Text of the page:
Griswold at Belfast Cathedral
On BBC Radio Ulster's Sunday Sequence programme (Sunday 31st January 2005) former Archdeacon Gordon Linney and the Rev. Alan McCann of Reform Ireland debated the appropriateness of the invitation to ECUSA Primate Frank Griswold to preach in Belfast Cathedral in February.
In this article, Alan McCann outlines his position further.
The invitation to Bishop Frank Griswold to preach at St Anne's Cathedral, Belfast has raised some concerns for those within the Church of Ireland with an orthodox and biblical viewpoint. The present difficulties and divisions within the Anglican Communion are a direct result of the unilateral action taken by ECUSA in consecrating as bishop an openly gay man, Gene Robinson.
This consecration proceeded despite the assurance given by primates in October 2003 that no such action would be taken. Bishop Griswold is on record as saying that he 'regrets the consequences of the actions in other parts of the world but he does not regret the action itself.' That is like saying you regret that someone died because you pulled the trigger of a gun but you do not regret pulling the trigger itself. There seems to be a clear contradiction in his statement.
The truth is that, as in the past, the liberals have asked those who are orthodox to 'listen' whilst they have proceeded to act. Once again, those who are orthodox are being asked to listen to the liberal agenda whilst the liberals continue to act. The plan appears to follow the pattern of the past - keep the talking process going for as long as possible whilst continuing to carry out the same actions time and again until eventually it becomes the accepted norm.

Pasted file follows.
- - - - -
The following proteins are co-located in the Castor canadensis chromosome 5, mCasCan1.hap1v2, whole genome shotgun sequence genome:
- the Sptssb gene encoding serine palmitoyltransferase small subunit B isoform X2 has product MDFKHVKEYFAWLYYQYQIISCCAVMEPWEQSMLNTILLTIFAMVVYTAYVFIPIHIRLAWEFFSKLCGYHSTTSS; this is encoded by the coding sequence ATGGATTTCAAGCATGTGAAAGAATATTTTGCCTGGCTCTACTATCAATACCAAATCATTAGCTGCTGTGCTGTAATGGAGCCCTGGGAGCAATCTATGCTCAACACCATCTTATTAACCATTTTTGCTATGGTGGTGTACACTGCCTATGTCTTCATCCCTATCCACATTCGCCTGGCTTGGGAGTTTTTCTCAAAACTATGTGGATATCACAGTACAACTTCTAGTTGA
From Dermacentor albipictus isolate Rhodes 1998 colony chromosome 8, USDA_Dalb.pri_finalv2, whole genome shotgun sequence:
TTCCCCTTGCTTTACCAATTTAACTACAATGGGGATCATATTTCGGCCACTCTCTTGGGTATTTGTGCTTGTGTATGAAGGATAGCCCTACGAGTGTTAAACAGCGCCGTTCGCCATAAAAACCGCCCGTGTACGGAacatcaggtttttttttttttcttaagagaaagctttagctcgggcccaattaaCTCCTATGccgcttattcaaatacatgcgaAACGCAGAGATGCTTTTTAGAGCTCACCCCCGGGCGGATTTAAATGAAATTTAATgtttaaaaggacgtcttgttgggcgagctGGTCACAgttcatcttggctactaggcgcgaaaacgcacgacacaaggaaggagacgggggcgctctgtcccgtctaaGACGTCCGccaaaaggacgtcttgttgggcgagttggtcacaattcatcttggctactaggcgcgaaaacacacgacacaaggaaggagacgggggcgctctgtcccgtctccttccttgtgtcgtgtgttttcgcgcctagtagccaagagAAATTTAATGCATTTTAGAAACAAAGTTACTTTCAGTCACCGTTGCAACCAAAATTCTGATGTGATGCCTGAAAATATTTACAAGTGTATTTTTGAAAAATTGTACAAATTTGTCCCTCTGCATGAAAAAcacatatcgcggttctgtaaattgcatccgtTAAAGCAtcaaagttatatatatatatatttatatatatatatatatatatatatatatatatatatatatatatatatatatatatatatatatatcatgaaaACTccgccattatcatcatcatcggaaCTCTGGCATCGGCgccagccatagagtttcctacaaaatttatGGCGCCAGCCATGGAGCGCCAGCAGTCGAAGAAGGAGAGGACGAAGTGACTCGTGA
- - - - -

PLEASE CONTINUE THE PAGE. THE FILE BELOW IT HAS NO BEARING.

The Dean of Belfast's invitation to Bishop Griswold to preach in St Anne's Cathedral is a very controversial one in light of the fact that 50% of the diocesan synod of Connor voted last year for a biblical position to be maintained in the area of human sexuality. Further to this, the diocesan synods of Clogher, Armagh, Kilmore and Down & Dromore have passed resolutions upholding the teaching of Lambeth Resolution 1.10. It would appear that the majority of the northern province of the Church of Ireland wishes to remain faithful to the biblically orthodox position concerning human sexuality.
Whilst Dean McKelvey is free to invite Bishop Griswold to preach he should also take into consideration what message such an invitation is sending out to the rest of the Church of Ireland and the wider community. Further, in the interests of balance and in the spirit of true listening, a biblically orthodox primate should also be extended the same opportunity - so that both sides in this argument can be heard.
In the radio interview, Archdeacon Linney constantly referred to the need for inclusion and listening at this time and I could not agree more. However it would appear that the only people being excluded and unheard are those who hold to the traditional and biblical position which the Church universal has held for millennia.
Reform Ireland has never asked for the invitation to Bishop Griswold to be rescinded but we have asked for the opportunity to be given to put the other side of the argument. I suspect no such invitation will be extended and once again, those on the liberal wing of the Church of Ireland who constantly call for tolerance will in fact show intolerance to those who remain faithful to the Scriptures. All we can do is pray and remain faithful to the Word of God. 02th Feb 2005